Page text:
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CES: Jabra puts AI in sound

Updates and expansions of the Jabra headset range enhance voice control and artificial intelligence in the category.

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Headphones are coming closer to the vision of replacing smartphones, thanks to the arrival of voice control, artificial intelligence (AI) and enhanced battery life.

That, at least, is the promise held out by active headset leaders Jabra at this week’s Consumer Electronics Show (CES) in Las Vegas, with the expansion of its Elite headset range and release of the Jabra Move Style Edition.

The new Elite 85h headphones are fitted with Jabra SmartSound, AI technology that provide intelligent adaptive audio, and hands-free Voice Assistant Control, allowing for faster and easier voice assistant access on-the-go.

The SmartSound feature has been developed in partnership with the intelligent audio analysis company audEERING’s soundscape technology. This feature ensures the audio of the headphones automatically adjusts to its surroundings. 

The microphone solution, combined with the Jabra Sound+ app, creates a hands-free Voice Assistant access experience with Alexa, Siri or Google Assistant. This means invoking the wake word rather than having to push a button to activate controls, 

The Elite 85h headphones are also claimed to set new standards in activity time, with maximum battery life of 32-hours, along with advanced six-microphone call technology and custom-engineered 40mm speakers for top-quality acoustic experience and industry-leading durability. It features Active Noise Control (ANC), better known as noise cancellation.

Jabra is also announcing full Voice Activation (VA) integration with Chinese tech giants Baidu, Tmall, Tencent and iFlytek.

Click here to see the specs of the latest Jabra accessories.

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CES: Most useless gadgets

The worst gadgets of CES also deserve their moment of infamy, writes ARTHUR GOLDSTUCK.

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It’s fairly easy to choose the best new gadgets launched at the Consumer Electronics Show (CES) in Las Vegas last week. Most lists – and there are many – highlight the LG roll-up TV, the Samsung modular TV, the Royole foldable phone, the impossible burger, and the walking car.

But what about the voice assisted bed, the smart baby dining table, the self-driving suitcase and the robot that does nothing? In their current renditions, they sum up what is not only bad about technology, but how technology for its own sake quickly leads us down the rabbit hole of waste and futility.

The following pick of the worst of CES may well be a thinly veneered attempt at mockery, but it is also intended as a caution against getting caught up in hype and justification of pointless technology.

1. DUX voice-assisted bed

The single most useless product launched at CES this year must surely be a bed with Alexa voice control built in. No, not to control the bed itself, but to manage the smart home features with which Alexa and other smart speakers are associated. Or that any smartphone with Siri or Google Assistant could handle. Swedish luxury bedmaker DUX thinks it’s a good idea to manage smart lights, TV, security and air conditioning through the bed itself. Just don’t say Alexa’s “wake word” in your sleep.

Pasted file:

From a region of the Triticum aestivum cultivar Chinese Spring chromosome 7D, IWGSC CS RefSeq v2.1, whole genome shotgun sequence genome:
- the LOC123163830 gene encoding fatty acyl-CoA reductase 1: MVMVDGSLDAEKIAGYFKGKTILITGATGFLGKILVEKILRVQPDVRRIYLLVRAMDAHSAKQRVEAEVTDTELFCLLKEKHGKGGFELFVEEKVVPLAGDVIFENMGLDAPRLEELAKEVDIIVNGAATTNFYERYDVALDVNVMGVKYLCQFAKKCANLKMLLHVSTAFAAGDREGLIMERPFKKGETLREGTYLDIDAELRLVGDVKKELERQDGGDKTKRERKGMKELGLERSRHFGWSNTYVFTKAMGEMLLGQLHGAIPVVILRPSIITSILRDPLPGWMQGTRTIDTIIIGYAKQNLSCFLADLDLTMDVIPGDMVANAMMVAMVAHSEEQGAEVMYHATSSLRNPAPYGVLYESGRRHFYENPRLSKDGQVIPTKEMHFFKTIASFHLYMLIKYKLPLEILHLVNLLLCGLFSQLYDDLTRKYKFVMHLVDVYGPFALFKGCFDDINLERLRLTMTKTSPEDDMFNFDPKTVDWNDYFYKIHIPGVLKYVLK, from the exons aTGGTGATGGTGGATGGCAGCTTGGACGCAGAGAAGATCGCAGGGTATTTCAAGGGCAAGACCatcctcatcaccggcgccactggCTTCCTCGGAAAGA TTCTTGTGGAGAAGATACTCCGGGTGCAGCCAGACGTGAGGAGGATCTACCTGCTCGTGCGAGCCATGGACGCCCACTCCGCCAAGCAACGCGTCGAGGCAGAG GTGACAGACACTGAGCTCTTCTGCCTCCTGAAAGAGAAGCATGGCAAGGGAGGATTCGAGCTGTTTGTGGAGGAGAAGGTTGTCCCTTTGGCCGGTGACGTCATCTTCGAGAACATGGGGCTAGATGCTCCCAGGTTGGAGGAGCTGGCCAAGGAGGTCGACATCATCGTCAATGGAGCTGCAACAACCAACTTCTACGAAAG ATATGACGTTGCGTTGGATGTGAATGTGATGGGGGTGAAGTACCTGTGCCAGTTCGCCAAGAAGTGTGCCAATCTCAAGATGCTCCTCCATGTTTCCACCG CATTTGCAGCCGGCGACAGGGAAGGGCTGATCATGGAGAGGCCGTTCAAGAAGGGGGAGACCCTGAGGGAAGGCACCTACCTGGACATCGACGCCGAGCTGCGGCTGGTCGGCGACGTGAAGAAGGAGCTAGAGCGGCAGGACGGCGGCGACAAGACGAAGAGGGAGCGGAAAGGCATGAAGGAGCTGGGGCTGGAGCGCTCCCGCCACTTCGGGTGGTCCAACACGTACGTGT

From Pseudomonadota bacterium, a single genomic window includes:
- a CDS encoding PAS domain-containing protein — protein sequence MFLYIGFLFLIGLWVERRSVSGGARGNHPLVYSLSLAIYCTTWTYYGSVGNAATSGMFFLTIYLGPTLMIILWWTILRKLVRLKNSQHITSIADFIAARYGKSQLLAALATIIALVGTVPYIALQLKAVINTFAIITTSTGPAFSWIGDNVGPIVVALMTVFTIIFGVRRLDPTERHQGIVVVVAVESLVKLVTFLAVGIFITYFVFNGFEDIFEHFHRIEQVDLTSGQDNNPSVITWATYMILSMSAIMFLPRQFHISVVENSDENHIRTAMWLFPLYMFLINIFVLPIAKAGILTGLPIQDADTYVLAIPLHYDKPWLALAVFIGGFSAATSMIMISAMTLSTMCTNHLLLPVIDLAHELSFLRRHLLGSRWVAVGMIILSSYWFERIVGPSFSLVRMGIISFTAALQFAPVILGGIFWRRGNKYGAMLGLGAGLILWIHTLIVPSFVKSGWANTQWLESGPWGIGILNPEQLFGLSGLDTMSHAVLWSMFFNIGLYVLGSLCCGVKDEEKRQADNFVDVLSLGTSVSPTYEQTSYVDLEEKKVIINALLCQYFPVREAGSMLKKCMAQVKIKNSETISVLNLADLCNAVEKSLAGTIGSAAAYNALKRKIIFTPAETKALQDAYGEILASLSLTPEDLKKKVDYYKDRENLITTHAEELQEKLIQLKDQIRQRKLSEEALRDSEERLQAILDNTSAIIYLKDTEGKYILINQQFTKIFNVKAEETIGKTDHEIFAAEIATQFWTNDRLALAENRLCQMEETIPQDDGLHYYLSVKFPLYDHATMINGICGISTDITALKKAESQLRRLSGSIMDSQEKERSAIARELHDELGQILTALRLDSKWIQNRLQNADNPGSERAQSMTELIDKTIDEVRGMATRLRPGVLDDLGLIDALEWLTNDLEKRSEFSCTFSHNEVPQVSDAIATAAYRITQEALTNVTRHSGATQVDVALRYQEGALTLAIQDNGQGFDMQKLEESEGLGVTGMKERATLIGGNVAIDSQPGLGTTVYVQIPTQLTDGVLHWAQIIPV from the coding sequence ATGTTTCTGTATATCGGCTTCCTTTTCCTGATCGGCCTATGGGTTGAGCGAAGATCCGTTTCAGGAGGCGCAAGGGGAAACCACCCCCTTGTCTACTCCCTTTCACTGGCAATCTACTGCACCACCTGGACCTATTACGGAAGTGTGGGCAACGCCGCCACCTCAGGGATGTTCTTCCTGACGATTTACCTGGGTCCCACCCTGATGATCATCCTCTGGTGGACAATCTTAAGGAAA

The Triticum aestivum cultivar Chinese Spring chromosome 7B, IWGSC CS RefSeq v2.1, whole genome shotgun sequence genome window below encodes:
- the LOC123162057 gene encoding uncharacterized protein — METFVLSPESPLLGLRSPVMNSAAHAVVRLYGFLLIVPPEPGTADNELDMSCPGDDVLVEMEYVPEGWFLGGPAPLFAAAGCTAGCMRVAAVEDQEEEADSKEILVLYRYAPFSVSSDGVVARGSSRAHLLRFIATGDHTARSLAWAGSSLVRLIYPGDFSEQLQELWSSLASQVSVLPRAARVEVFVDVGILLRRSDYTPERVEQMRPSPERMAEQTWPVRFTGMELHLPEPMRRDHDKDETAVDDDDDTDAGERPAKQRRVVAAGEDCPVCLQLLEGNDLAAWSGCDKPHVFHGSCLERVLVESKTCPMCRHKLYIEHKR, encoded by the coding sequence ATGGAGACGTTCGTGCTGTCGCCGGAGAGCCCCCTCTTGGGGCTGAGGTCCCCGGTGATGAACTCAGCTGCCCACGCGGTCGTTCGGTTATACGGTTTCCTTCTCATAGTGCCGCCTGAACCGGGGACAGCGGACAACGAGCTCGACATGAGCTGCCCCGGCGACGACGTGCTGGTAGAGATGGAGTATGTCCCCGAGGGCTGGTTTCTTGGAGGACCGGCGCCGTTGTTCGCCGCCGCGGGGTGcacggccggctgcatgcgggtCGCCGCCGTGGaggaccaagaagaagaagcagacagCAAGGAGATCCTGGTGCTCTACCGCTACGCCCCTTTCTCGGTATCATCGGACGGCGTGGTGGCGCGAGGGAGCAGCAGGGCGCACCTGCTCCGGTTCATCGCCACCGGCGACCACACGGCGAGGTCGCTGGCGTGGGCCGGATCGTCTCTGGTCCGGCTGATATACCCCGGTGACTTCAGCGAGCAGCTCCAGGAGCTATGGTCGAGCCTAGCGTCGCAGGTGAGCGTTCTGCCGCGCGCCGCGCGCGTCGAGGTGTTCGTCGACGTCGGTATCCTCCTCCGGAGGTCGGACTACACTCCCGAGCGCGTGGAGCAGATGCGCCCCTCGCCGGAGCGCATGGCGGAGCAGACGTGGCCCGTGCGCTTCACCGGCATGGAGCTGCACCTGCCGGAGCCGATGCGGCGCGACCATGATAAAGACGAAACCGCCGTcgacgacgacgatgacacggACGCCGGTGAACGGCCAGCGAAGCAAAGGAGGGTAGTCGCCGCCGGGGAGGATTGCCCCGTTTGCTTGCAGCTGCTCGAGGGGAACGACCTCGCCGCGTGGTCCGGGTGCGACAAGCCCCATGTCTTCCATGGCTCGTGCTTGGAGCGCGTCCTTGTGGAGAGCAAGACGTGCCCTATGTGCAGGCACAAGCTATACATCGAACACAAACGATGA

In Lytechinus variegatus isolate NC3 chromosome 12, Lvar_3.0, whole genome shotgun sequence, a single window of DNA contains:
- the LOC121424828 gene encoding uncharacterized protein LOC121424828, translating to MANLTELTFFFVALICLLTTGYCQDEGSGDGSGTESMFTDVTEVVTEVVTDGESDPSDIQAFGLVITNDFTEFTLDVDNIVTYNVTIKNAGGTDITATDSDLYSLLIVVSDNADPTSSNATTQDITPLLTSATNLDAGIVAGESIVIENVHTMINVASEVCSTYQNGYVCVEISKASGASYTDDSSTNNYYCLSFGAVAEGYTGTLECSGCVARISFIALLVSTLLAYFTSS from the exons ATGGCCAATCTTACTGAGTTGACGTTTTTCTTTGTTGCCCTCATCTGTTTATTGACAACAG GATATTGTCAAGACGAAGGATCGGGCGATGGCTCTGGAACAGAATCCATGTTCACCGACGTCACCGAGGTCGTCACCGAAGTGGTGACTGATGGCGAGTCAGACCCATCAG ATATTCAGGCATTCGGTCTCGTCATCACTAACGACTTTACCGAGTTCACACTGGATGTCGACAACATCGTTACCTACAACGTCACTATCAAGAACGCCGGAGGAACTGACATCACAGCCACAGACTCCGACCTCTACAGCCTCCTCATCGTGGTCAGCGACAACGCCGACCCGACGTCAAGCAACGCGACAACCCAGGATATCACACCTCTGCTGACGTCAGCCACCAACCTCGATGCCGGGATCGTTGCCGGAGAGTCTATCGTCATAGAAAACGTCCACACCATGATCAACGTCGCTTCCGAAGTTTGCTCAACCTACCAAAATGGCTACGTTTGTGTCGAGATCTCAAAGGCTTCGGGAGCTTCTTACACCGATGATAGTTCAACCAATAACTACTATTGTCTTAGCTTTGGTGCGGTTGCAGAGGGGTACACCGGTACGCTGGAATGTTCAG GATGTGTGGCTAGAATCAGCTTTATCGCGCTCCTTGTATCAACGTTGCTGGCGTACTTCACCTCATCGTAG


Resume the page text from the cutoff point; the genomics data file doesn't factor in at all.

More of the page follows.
2. Smart Baby Dining Table 

Ironically, the runner-up comes from a brand that also makes smart beds: China’s 37 Degree Smart Home. Self-described as “the world’s first smart furniture brand that is transforming technology into furniture”, it outdid itself with a Smart Baby Dining Table. This isa baby feeding table with a removable dining chair that contains a weight detector and adjustable camera, to make children’s weight and temperature visible to parents via the brand’s app. Score one for hands-off parenting.

Click here to read about smart diapers, self-driving suitcases, laundry folders, and bad robot companions.

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CES: Language tech means no more “lost in translation”

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Talking to strangers in foreign countries just got a lot easier with recent advancements in translation technology. Last week, major companies and small startups alike showed the CES technology expo in Las Vegas how well their translation worked at live translation.

Most existing translation apps, like Bixby and Siri Translate, are still in their infancy with live speech translation, which brings about the need for dedicated solutions like these technologies:

Babel’s AIcorrect pocket translator

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The AIcorrect Translator, developed by Beijing-based Babel Technology, attracted attention as the linguistic king of the show. As an advanced application of AI technology in consumer technology, the pocket translator deals with problems in cross-linguistic communication. 

It supports real-time mutual translation in multiple situations between Chinese/English and 30 other languages, including Japanese, Korean, Thai, French, Russian and Spanish. A significant differentiator is that major languages like English being further divided into accents. The translation quality reaches as high as 96%.

It has a touch screen, where transcription and audio translation are shown at the same time. Lei Guan, CEO of Babel Technology, said: “As a Chinese pathfinder in the field of AI, we designed the device in hoping that hundreds of millions of people can have access to it and carry out cross-linguistic communication all barrier-free.” 

Click here to read about the Pilot, Travis, Pocketalk, Google and Zoi translators.

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